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By John Naish. Hodder & Stoughton. 2008.

Reviewed by Anelise Vaz

During our evolutionary history, our brains have been programmed to instinctively want more and more of anything we can get. The more food, clothing, information and tools we could gather, the higher our chances of surviving in the many times of scarcity. And we keep chasing for more, even now, in modern times, when we have more of everything than we can ever use, enjoy or afford. This unconscious behavior keeps cluttering our lives and homes with stuff we don’t need, gets us sick, tired, overweight, angry, in dept and still unsatisfied. Even more, the overabundance of disposable things generated by this exaggerated consumption cycle has a huge impact on our environment.

John Naish makes the case for adopting the art of “enoughness”. He describes how our Stone-Age brains are hardwired to have an infinite appetite for any resources we can gather, and how this instinct is exploited by a profit-driven world that wants to encourage us to always want more. He argues that we have lost sense of what is enough in our lives and explains how liberating it is when we learn not to let our culture of excess drive our choices.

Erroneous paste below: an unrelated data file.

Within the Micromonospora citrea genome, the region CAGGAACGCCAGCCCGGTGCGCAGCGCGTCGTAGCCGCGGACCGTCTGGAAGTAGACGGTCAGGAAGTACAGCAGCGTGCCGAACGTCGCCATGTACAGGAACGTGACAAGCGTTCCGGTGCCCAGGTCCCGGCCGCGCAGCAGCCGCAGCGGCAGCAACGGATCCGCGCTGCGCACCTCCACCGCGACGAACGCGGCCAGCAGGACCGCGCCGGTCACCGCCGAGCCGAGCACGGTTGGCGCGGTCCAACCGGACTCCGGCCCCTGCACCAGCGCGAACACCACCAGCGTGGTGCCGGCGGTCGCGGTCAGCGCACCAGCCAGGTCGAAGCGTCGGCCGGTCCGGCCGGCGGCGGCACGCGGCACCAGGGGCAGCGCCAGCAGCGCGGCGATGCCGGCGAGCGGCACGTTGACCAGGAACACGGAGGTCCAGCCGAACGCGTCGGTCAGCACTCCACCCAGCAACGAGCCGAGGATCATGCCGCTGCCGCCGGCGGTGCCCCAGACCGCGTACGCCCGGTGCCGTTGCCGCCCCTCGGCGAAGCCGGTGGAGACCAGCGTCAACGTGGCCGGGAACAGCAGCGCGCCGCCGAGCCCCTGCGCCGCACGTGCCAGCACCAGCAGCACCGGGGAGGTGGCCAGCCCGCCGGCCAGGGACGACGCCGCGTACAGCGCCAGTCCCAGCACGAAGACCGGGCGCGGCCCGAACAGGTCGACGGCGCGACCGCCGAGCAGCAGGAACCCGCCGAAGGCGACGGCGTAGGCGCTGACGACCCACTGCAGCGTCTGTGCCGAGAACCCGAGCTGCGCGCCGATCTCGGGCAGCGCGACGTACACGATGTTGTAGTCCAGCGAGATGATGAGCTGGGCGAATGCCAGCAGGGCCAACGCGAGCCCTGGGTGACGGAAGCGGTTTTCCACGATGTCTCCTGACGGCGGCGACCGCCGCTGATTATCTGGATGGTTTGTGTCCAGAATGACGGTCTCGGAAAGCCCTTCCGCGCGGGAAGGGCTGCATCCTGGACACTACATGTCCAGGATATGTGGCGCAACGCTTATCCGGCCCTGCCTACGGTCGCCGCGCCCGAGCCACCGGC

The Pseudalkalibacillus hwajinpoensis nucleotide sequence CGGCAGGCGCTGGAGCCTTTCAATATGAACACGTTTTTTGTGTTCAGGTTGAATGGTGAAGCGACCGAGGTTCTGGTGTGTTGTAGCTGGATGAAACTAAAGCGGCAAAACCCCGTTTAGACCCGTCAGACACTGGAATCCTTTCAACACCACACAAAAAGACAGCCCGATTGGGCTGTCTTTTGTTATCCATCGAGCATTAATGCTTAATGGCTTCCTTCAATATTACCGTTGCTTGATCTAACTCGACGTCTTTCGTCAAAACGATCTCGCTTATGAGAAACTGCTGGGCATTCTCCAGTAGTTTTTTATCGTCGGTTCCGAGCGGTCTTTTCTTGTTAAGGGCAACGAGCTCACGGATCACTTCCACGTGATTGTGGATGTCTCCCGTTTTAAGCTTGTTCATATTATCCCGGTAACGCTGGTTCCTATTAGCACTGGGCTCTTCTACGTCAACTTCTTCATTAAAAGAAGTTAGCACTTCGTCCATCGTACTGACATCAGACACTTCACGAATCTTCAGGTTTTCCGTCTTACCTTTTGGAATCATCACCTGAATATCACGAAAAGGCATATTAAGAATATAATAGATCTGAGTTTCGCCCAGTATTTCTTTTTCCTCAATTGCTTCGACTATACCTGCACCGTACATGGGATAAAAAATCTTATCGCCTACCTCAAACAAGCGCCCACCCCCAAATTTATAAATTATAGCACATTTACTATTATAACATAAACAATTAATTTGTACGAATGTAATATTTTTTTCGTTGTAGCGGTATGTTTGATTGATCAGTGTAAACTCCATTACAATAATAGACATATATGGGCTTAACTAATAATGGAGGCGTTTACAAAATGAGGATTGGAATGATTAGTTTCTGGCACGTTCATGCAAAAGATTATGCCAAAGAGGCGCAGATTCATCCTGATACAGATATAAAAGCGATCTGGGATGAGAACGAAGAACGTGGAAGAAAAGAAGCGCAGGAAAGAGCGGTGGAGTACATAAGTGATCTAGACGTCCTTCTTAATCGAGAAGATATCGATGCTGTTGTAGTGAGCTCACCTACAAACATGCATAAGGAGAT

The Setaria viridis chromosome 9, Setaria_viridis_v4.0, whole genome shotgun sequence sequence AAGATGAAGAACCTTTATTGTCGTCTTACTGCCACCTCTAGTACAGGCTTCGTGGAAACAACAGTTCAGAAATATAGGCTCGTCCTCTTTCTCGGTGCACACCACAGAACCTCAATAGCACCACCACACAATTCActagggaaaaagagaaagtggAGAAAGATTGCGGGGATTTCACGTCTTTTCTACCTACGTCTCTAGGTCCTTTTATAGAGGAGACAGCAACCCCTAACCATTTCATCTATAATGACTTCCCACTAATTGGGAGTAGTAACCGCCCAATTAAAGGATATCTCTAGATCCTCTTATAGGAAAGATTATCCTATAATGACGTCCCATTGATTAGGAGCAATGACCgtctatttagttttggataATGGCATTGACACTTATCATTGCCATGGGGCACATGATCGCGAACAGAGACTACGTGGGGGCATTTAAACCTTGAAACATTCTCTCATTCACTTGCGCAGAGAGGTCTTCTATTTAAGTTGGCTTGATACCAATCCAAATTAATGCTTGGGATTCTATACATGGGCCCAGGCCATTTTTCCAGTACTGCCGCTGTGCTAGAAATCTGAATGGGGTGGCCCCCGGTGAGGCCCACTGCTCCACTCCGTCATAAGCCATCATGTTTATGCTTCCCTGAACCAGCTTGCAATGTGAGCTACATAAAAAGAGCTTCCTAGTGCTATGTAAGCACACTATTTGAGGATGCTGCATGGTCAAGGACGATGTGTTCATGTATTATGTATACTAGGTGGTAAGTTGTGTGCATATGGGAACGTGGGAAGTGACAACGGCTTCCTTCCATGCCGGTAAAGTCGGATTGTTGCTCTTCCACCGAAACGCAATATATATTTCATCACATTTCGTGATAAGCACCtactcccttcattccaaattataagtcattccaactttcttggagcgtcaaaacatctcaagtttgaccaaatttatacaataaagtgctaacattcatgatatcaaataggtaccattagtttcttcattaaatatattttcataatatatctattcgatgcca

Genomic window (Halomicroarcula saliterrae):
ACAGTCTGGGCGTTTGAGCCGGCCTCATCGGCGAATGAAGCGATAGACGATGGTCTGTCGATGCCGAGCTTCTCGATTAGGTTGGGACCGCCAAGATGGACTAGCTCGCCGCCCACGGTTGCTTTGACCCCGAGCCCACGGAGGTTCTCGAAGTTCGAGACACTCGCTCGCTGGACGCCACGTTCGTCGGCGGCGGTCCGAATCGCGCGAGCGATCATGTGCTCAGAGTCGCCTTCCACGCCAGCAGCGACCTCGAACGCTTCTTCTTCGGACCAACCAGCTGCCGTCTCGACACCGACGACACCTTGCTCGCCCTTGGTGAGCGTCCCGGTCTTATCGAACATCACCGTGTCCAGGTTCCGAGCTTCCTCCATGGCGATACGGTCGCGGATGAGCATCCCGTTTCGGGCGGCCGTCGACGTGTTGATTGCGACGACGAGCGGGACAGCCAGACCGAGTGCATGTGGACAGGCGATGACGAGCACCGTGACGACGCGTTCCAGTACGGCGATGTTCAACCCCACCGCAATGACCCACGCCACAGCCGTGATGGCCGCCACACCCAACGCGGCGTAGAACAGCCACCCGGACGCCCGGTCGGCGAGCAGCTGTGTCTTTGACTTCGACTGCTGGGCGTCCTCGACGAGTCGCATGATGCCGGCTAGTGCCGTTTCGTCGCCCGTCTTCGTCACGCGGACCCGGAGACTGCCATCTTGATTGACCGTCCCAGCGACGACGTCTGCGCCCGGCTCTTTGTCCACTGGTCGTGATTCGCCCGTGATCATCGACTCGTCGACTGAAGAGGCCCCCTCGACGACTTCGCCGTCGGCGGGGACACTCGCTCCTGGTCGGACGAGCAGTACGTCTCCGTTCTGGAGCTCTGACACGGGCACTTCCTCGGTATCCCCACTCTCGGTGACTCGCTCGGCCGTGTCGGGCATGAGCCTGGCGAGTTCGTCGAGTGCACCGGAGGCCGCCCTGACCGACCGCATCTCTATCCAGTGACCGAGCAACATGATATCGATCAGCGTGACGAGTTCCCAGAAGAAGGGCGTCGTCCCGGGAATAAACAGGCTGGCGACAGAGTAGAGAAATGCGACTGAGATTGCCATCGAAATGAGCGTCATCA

In the ten chapters on topics such as “Enough Food”, “Enough Stuff”, “Enough Hurry”, “Enough Options” and “Enough Information”, he explores the problem and gives us advice on how to recognize our overload and practice “enoughness”. The book concludes with a chapter called “Never Enoughs”, in which the author explains that there are some nonmaterial things that we can’t ever get enough of, such as gratitude, generosity and social connectedness.  These are proven to bring greater happiness and increase our longevity.

The book is a thought-provoking and interesting read, especially for those on the minimalist/ simplicity road who want to be encouraged to shed the excesses in their lives.  Book cover Image:

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